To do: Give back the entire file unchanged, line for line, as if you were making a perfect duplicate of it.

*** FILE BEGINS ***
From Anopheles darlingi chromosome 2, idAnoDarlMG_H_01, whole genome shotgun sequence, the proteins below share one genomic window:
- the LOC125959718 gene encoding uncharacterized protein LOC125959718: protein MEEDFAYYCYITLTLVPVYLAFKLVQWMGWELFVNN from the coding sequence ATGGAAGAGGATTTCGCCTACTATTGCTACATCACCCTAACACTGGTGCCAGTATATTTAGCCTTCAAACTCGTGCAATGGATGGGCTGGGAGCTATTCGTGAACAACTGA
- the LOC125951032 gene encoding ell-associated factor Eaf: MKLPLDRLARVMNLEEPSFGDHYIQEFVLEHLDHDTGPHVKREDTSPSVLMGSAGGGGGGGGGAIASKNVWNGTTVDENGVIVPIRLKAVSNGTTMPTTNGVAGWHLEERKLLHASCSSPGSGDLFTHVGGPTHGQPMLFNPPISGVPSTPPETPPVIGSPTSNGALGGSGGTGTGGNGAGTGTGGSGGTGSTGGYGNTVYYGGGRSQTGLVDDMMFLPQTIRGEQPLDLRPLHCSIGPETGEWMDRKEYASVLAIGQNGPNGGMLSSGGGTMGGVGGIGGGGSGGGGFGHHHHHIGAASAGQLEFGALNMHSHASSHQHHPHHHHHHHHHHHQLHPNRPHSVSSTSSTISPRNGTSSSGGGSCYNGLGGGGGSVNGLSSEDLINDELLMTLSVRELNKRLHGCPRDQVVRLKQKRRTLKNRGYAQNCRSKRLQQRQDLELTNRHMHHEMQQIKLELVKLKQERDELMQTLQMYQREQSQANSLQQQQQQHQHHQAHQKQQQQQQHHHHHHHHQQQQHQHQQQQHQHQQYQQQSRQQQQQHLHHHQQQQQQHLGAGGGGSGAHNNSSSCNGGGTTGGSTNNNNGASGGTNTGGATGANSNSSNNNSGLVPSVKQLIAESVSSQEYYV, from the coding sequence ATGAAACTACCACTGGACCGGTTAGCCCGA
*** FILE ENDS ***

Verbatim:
From Anopheles darlingi chromosome 2, idAnoDarlMG_H_01, whole genome shotgun sequence, the proteins below share one genomic window:
- the LOC125959718 gene encoding uncharacterized protein LOC125959718: protein MEEDFAYYCYITLTLVPVYLAFKLVQWMGWELFVNN from the coding sequence ATGGAAGAGGATTTCGCCTACTATTGCTACATCACCCTAACACTGGTGCCAGTATATTTAGCCTTCAAACTCGTGCAATGGATGGGCTGGGAGCTATTCGTGAACAACTGA
- the LOC125951032 gene encoding ell-associated factor Eaf: MKLPLDRLARVMNLEEPSFGDHYIQEFVLEHLDHDTGPHVKREDTSPSVLMGSAGGGGGGGGGAIASKNVWNGTTVDENGVIVPIRLKAVSNGTTMPTTNGVAGWHLEERKLLHASCSSPGSGDLFTHVGGPTHGQPMLFNPPISGVPSTPPETPPVIGSPTSNGALGGSGGTGTGGNGAGTGTGGSGGTGSTGGYGNTVYYGGGRSQTGLVDDMMFLPQTIRGEQPLDLRPLHCSIGPETGEWMDRKEYASVLAIGQNGPNGGMLSSGGGTMGGVGGIGGGGSGGGGFGHHHHHIGAASAGQLEFGALNMHSHASSHQHHPHHHHHHHHHHHQLHPNRPHSVSSTSSTISPRNGTSSSGGGSCYNGLGGGGGSVNGLSSEDLINDELLMTLSVRELNKRLHGCPRDQVVRLKQKRRTLKNRGYAQNCRSKRLQQRQDLELTNRHMHHEMQQIKLELVKLKQERDELMQTLQMYQREQSQANSLQQQQQQHQHHQAHQKQQQQQQHHHHHHHHQQQQHQHQQQQHQHQQYQQQSRQQQQQHLHHHQQQQQQHLGAGGGGSGAHNNSSSCNGGGTTGGSTNNNNGASGGTNTGGATGANSNSSNNNSGLVPSVKQLIAESVSSQEYYV, from the coding sequence ATGAAACTACCACTGGACCGGTTAGCCCGA